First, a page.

When we were looking we drove all over the place. Up to a couple of hours away. Mostly we used Craig's list after we had covered the local dealer's used inventory. I think we must have seen about 20 RVs, maybe more. We bought the RV.org package to educate ourselves on makes and models as well as what to look for.
RV Consumer Group - We Rate RVs

We learned to bring a creeper so we could slide under an RV. We opened every cabinet and every bin. We test drove every one. We tested generators, leveling jacks, water systems, ac systems, heaters and just about anything else the previous owner said worked.

After a couple of weeks of doing this we narrowed our search to a couple of brands, Winnebago, Itasca and National. When you open every bin and look under everything you start to see the build quality and I think these were the best of what we saw. We got to where we only drove to see these and only if they were used the previous season. Your search may include different brands because of the diesel engine. We only use our coach in the summers for couple of weeks at a time so gas with it's cheaper maintenance and flatter learning curve was better for us.

We saw cracked frames, units with holes blown into the bottom of them from a blown tire, wet areas where water had gotten in (I advise you not to buy one with any water intrusion past or present) and you could smell the mold.

The one we bought was owned by an ex garage supervisor who hired out the house work and did the engine work himself. It had never had a water leak. The interior was in good condition. He had upgraded the electrical and replaced the roof air unit. The levelers didn't work and he told us that (they still don't as he had tried to have them fixed and we did also - apparently no fix). The dash air did work - that was a big one for us as I believe it can be expensive to fix. It still works great today. I don't think he used the generator much. There wasn't many hours on it. It started when we looked at the coach but died as soon as we got it home. I had the fuel pump replaced and the whole thing serviced (filters, oil etc.) and it works like a champ now.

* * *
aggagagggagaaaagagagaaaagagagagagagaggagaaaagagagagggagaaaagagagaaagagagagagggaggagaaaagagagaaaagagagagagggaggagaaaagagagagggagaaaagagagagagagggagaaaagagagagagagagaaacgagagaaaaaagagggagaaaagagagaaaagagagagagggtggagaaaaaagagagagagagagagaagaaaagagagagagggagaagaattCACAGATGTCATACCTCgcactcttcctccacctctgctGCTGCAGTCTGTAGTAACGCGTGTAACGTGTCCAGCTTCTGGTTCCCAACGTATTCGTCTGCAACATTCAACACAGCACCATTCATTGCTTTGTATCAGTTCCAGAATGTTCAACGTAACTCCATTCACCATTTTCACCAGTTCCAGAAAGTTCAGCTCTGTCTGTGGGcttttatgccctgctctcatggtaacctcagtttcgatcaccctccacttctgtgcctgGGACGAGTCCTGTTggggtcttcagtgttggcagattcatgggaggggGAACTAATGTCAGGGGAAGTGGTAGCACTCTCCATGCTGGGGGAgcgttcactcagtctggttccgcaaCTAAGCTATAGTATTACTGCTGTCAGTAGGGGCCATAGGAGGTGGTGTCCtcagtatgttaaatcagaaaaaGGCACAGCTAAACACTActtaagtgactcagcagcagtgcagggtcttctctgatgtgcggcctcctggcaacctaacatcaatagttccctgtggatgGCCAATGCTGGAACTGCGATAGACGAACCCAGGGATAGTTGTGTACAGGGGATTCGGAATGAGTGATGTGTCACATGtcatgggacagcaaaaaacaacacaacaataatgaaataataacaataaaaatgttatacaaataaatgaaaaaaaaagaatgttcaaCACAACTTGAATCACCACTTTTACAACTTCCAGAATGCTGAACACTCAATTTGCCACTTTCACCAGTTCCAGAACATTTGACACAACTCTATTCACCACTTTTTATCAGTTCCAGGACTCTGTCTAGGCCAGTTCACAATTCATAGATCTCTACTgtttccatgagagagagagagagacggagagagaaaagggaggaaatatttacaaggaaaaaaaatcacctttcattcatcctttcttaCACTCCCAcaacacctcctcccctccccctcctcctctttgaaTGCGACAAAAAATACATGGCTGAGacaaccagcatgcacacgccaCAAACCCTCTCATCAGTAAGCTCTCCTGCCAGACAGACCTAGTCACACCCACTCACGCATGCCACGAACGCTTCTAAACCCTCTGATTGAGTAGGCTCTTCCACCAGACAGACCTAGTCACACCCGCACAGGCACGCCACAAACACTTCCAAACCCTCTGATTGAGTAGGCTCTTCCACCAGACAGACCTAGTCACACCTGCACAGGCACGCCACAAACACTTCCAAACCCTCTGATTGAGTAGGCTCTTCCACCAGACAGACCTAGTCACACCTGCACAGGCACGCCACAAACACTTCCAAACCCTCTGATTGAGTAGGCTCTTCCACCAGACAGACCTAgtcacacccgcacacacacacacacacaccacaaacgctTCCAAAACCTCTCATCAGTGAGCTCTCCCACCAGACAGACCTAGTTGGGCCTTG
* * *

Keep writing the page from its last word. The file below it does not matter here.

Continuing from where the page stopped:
The engine has preformed great and it drove the best out of everything we test drove. When I had it inspected one of the shocks was leaking so I decided to replace all 4. Good thing I did since one of the mounting bolts was broken off a different shock. You just couldn't tell from the inspection. I also had problems with an idler arm (I think that was what it was). Probably caused by us driving it on dirt roads so had that replaced also. Because he did the work himself he put cheap spark plugs in when the engine really required high heat ones. They melted last year and I had them replaced with the high dollar stuff.

Once you find a unit you can pay a couple of hundred to get it inspected. Our inspection was a hundred something (maybe $112?). I then took it to a different shop to get the fixes done and had them do an inspection to. They both had good reports for the engine and other stuff. Belt and hoses OK. We did have one problem with a rubber drain piece from the air conditioner and had to have that replaced as when we braked it somehow sucked exhaust into the ac system. We replaced the tires with all season truck tires since we go off road alot and I didn't think highway tires would give us enough traction. The ones on there were old anyways.

I guess what I'm saying is that its good to do all you can to pick the one in the best condition possible but still have reserve funds to take care of the things that come up or weren't evident at first.

We have been consistently impressed with the build quality of our RV. For ordering parts it is nice to have the parts catalog from Winnebago for our make and model.
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Old 05-16-2012, 03:18 PM   #8
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Searching for a New Rig

micd, thank you very much for all the time you've spent educating me with your experiences, I greatly appreciate it!

Thank you for the referral to rv.org. The $140 would certainly be worth the having access to the reviews. Unfortunately, I don't have the required Mac or Windows operating system.

Thanks for all the buying tips. Funny about the mold -- just yesterday we looked at an '86 Monaco and -- I kid you not -- you could smell the mold from the outside of the rig. That's how bad it was. It was on a dealer lot too and my wife couldn't believe a dealer would try to sell something like that.

Thanks too for the insight on the Winnebago. When you're a kid, you remember things like your neighbor's Winnebago's under-hood fire and the ceiling falling down, but that was a long time ago. A lot has changed since then, and I couldn't tell you how well that neighbor maintained his vehicles either.